WASHINGTON - The GI Film Festival will bring celebrities, red carpets and world premiere films to the area throughout the next few days.
GI Festival President and Co-founder Brandon Millet says this year's festival, which is transforming from a D.C.-based event to an international film festival, will showcase 50 films.
"We're going to be spanning the Civil War all the way through the wars in Iraq and Afghanistan," Millet says. "We're covering every branch of service. We have virtually every genre of film that you could possibly imagine, so I think that this is our most diverse lineup to date in the seven years we've been doing the festival."
The festival began Monday and runs through Sunday at various locations in D.C., Arlington and Alexandria.
Here are some highlights:
- A Thursday screening of "Iron Man 3" features special guest actor Mykelti
Williamson, who played Bubba in "Forrest Gump." He also appears in FX's current
- Friday night is the world premiere of the new film from director Ron Maxwell
("Gettysburg," "Gods and Generals"). "Copperhead" is inspired by actual events,
and Maxwell will appear at the screening. Watch the trailer for "Copperhead"
- "The Hornet's Nest," a documentary about a father and son who embed with U.S.
troops in Afghanistan, screens Saturday.
"It is some of the most intense combat footage you will ever want to see," says Millet about the film.
Before the screening of "Hornet's Nest", country superstar Wynonna Judd will be presented with the GI Spirit Award. Watch the trailer for "Hornet's Nest" below.
- Sunday brings the U.S. premiere of "Unclaimed," a controversial documentary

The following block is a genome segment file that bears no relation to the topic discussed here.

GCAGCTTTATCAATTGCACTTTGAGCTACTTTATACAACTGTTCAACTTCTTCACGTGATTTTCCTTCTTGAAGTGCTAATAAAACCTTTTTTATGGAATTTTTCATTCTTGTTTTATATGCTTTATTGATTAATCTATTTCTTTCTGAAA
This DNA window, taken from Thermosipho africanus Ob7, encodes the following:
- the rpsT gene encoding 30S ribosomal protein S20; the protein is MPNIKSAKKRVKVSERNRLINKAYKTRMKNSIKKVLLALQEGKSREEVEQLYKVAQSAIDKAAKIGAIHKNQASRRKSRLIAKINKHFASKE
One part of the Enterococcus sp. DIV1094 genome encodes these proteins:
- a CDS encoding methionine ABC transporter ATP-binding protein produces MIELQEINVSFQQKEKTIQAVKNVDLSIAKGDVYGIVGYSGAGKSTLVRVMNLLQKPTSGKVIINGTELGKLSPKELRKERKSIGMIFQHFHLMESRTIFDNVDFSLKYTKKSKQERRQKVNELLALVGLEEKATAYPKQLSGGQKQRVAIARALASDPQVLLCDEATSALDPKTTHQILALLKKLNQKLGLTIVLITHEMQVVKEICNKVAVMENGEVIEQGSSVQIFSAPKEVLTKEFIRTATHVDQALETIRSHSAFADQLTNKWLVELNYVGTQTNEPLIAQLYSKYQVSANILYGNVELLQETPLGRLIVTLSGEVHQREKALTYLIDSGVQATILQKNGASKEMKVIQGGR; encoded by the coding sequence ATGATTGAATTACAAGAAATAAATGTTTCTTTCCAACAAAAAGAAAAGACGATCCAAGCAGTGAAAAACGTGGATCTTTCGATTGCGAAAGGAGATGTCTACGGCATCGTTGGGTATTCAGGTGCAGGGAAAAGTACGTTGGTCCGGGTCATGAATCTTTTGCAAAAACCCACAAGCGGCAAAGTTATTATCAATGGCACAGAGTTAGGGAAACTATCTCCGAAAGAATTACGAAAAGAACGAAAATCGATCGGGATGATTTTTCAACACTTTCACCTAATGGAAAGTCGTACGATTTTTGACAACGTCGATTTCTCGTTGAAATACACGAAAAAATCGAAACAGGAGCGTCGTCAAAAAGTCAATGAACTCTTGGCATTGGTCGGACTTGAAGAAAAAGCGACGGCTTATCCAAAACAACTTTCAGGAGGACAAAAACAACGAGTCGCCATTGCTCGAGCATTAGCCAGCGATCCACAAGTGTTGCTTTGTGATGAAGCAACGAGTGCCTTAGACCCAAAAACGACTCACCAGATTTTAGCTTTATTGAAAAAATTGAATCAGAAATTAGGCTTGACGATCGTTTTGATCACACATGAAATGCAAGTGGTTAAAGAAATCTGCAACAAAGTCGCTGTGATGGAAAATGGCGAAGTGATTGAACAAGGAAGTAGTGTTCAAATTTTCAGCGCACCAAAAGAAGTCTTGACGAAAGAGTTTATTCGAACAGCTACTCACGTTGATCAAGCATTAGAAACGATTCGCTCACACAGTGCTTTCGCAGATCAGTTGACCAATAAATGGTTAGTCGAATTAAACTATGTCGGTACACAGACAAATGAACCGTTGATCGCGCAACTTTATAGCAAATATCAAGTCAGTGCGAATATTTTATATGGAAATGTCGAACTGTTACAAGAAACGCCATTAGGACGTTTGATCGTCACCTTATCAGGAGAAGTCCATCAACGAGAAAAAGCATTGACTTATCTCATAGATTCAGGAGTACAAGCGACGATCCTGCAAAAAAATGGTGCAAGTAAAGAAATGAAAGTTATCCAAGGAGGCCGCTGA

about a man in Vietnam who claims to be an American missing in action. Watch the
trailer for "Unclaimed" below.
- Sunday is also the world premiere of "Always Faithful," a moving documentary
film about U.S. Marine dog teams that hunt explosives in Iraq and Afghanistan.
Watch the trailer for "Always Faithful" below.
"We try to make this film festival as accessible as possible to everyone," says Millet.
Tickets for the festival's films cost around $12, and usually include two films, explains Millet.
"Sometimes you get a short film and a feature film. You also have the opportunity to interact with the filmmaker through Q&A and things of that nature, so it's a special experience," he says.
Millet says the primetime events are some of the best deals in the city.
"For $50 you can see a great film, meet a celebrity, and then go to a reception and eat and drink and have fun," he says.
Millet says those who take part in the entire festival are in for quite the ride.
"I always tell people when they come to the event, if they go start to finish, they're going to experience every conceivable human emotion. That's what this event is. It's that intense."
Buying tickets in advance is highly recommended, and members of the military are eligible for discounts. A full overview of the festival schedule can be found online.
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